Now that the elections are over, the speculation about the next four years has begun. My news reader has been full of stories hinting that the Department of Justice may be gearing up to file disparate impact lawsuits if minorities don't get their "fair share" of jobs, housing, loans, educational opportunities, etc., based on demographics.
As a compensation pro. you may think that your department is home free in terms of avoiding discrimination complaints. After all, your pay decisions are based on a set of clearly defined factors that are applied equally to everyone. Your processes are blind to gender, race, religion, disability status, and every other protected characteristic. You're transparent, and employees understand exactly what is expected of them in order to achieve that bonus payment, merit increase, etc. But are you really home free?
Yes, and no.
Under the theory of disparate impact, if a policy or practice that appears non-discriminatory has a negative impact on one group (and not on the other group), it can be discriminatory. It doesn't matter whether the employer intended to discriminate - in most cases of disparate impact, employers had no idea that they were doing anything wrong, and may have adopted the policy or practice to prevent intentional discrimination.
Let's say that you have a bonus program based on production, and in order to qualify for the bonus, employees must generate a certain amount of production. Seems straightforward, right? The highest-producing employees get the bonuses, and the lowest-producing employees don't.
Here's where disparate impact comes in - what if someone makes a claim that production is infected with discrimination? A group of women could argue that they didn't receive bonuses because their production was lower, and their production was lower because the things that generate production were distributed in favor of men: men received better client leads, men had better networking oportunities, men were provided with training and development programs. Even the quality of assigned support staff favored men. Are you guilty of discrimination under the theory of adverse impact?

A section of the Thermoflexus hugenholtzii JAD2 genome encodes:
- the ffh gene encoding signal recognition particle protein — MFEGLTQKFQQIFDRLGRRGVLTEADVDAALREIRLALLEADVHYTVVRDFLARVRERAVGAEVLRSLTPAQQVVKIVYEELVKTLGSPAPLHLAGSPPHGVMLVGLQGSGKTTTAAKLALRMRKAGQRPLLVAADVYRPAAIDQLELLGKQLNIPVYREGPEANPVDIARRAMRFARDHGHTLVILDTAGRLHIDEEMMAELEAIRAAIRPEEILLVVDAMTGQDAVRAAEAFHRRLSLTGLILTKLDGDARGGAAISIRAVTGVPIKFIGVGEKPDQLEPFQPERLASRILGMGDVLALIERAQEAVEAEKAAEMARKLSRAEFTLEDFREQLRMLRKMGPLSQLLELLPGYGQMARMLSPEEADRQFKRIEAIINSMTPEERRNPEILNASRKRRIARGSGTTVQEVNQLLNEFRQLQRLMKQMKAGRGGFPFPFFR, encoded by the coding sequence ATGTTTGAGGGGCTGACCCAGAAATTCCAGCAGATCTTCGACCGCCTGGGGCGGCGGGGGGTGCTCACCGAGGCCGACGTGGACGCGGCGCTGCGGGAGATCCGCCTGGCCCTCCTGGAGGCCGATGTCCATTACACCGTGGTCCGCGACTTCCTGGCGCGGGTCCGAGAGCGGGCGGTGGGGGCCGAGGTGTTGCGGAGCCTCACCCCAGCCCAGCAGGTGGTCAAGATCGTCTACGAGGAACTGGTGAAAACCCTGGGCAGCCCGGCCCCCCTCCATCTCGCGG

A New York DIstrict Court said no. In a case similar to the scenario laid out above, U.S. District Judge Shira A. Scheindlin said a "production-based compensation system is 'bona fide' if it applies equally to all employees in the same way. Even if the compensation system perpetuates the effect of other acts of discrimination, ...as long as the compensation system was adopted without discriminatory intent, it is immunized under Section 703(h)" of Title VII.
In short, compensation based on seniority, merit, or the quantity or quality of production is not discriminatory as long as it is bona fide, meaning (a) it was adopted without discriminatory intent, (b) is an established system based on predetermined criteria for measuring seniority, merit, or productivity, (c) has been communicated to employees, and (d) has been consistently applied to all employees, regardless of gender, race, religion, etc.
The good news is that while claims of disparate impact regarding compensation are in fact possible, I don't think we're going to see the surge predicted by some, and even if we do, compensation is not likely to be the focus. Make sure your program is bona fide - document the business reasons for adopting the program and that the criteria used in the system. Communicate the program to the employees in writing, and make it clear to them exactly how their compensation will be determined. Most importantly, once you have the program in place, apply it consistently, without fail.
Stephanie R. Thomas is an economic and statistical consultant specializing in EEO issues and employment litigation risk management. Since 1999, she's been working with businesses and government agencies providing expert quantitative analysis. Stephanie's articles on examining compensation systems for internal equity have appeared in professional journals and she has appeared on NPR to discuss the gender wage gap. Stephanie is the founder of Thomas Econometrics Inc., the host of The Proactive Employer radio show, and author of the upcoming book Compensating Your Employees Fairly: A Guide to Internal Pay Equity. Follow her on Twitter at @proactivemployr.